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RE: Inching our way to self-sufficency

Mountain Man,
I keep two small freezers (about 3.5 cu. ft. each) in an unheated garage. And I used to know someone who kept hers outside on a concrete slab, with only an oilcloth tablecloth covering it. I think if you want a freezer, you'd find it works okay outdoors if you just cover it. I agree that frozen is usually a lot better than canned, but am canning some things just in case the electricity poops out...Ann


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RE: Inching our way to self-sufficency

Well, my family has a milk cow due to deliver any day now, arghhh!!! getting very tired of waiting! Looking forward to milking her and consumng her products (milk, cream, icecream, cheese,yogurt etc. Have the layer hens, meat chicks on order. We eat out of our garden and wild hog meat almost exclusively along with some bought chicken and fish my husband and boys catch. We grind the super lean pork and you probably would not know the difference in my spagetti, or chili and beef spag. or chili. For some reason the wild stuff has a different texture and is totally lean. During the season we usually have deer meat. No season on hogs.

We love the thought of living off the land, but have settled for low paying jobs (lol!) at the local school 1/2 mile away, Dh and I both work there. But it provides so-so insurance (dh is accident prone like right now waiting for surgery to fix hernia, ouch!) We save on gas, and travel time. He can go to the farm on his lunch hour and work, unload feed, check the cow or goat etc. I only have a 30 min. lunch by the time I get in my car and go home, it is time to go back. I think I could be much more productive as a stay at home Mom and wife, but boys are 10 and 15, and really need the $/insurance. I think it is hard doing both.


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RE: Inching our way to self-sufficency

Madspinner, our husbands have something in common! Had his first operation ever late spring (hernia). He just started a new job so he went for 7 weeks without pay and (of course) chose the insurance policy available with the highest deductable ($2500)...such was our spring. One vehicle runs like a top but the other is highly questionable - we're on borrowed time with it, I'm afraid. Daughter graduating high school in 2006, and spring brought bad luck to our first year with the orchard we moved to in Feb. Lost all the peach crop and 95% of apple crop to late frost/freeze. But asparagus was great to market and blackberries grew like gangbusters. Tomatoes were bad here but so was everybody else's. High point - we learned we COULD do this and love being out here (daughter doesn't) and for back-up funds I am taking a CNA course (nurse's aid). I finish last of Oct. (lasts 2 months) and take state test Nov. 2nd (pray for me I'm 5l and brain cells are lazy). Offered a job 36 hours a week at local hospital - nights- for $9 an hr. Not bad! Think I can handle it til I can get on days. Gives me time to help out with mother in town - she has last stages of Alz. Bought a lil piggie to fatten (cheap) from a neighbor and husband plans to bag a deer. They're all over the place here. Droves of turkey, too. Pheasant and prairie chickens a plenty. He hasn't hunted for years. I've been canning applesauce and pie filling, green tomato relish (hubs favorite) and planning a patio for customers and daughter's graduation party next year. Two walk-in coolers here; prev. owners left us their deep freeze (we had a large one already - it's waiting for deer and piggie). Would deeply love a root cellar. Working on hubby for that. Have 2 hoop-house greenhouses but would like a stone/window sash one for winter goodies. Been reading Helen and Scott Nearing's solar greenhouse book and looks pretty promising for us. Planning for next year already and keeping chin up - unless we get tornadoed off the face of the planet (darn near did once this summer!) we couldn't possibly have a harder year next year. Just got to keep on plugging away - would like to grow my own potatoes but will have to have that root cellar! Everybody sounds busy and satisfied; just the way to be when you're doing what feels right!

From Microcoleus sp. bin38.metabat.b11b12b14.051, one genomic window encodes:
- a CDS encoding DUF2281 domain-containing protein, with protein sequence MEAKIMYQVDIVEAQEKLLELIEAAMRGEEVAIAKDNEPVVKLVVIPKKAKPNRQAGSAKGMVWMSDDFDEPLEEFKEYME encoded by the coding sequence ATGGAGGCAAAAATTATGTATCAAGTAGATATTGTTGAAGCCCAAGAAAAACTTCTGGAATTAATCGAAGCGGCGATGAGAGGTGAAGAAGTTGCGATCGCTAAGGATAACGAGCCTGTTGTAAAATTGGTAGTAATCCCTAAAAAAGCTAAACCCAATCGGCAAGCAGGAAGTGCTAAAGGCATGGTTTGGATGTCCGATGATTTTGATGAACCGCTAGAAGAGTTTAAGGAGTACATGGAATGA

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RE: Inching our way to self-sufficency

We live in arid west texas on 2 acres in th boonies .and its something else to get garden stuff to survive . any ideas out there from folks in simlar area? We came from ill. where there is no problem producing your own vegies to can or pack away in the cellar .Is there some trick to it we are missing ? the heat here is intence.


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RE: Inching our way to self-sufficency

Agent 65, I'm not in a similar area (the gods be praised!) but three things come to mind: Shade cloth (I got mine from the Gemplers catalog) suspended on a pole structure, "snow fence" or some other windbreak, and if your well can take it, fog-it nozzles or other low volume sprinklers here and there within the garden, running a lot.

Dan


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RE: Inching our way to self-sufficency

First quit worrying about what looks good. Looks don't feed you family. I have a freezer in front of the house and a huge one(the outdoors that gets really COLD). Second please just jump in with both feet and try, try, try and try again. We moved to 160 acres of woods(you have never seen so many trees) 20 years ago. NO WATER NO ELECTRIC. Yes it was hard but it was also satisfying. We still have not water and no electric, but we have a wonderful gravity system my husband worked out and we have inverters and a generator. I guess the best advice from someone who has been there is JUST DO IT.


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RE: Inching our way to self-sufficency

Updates pretty please?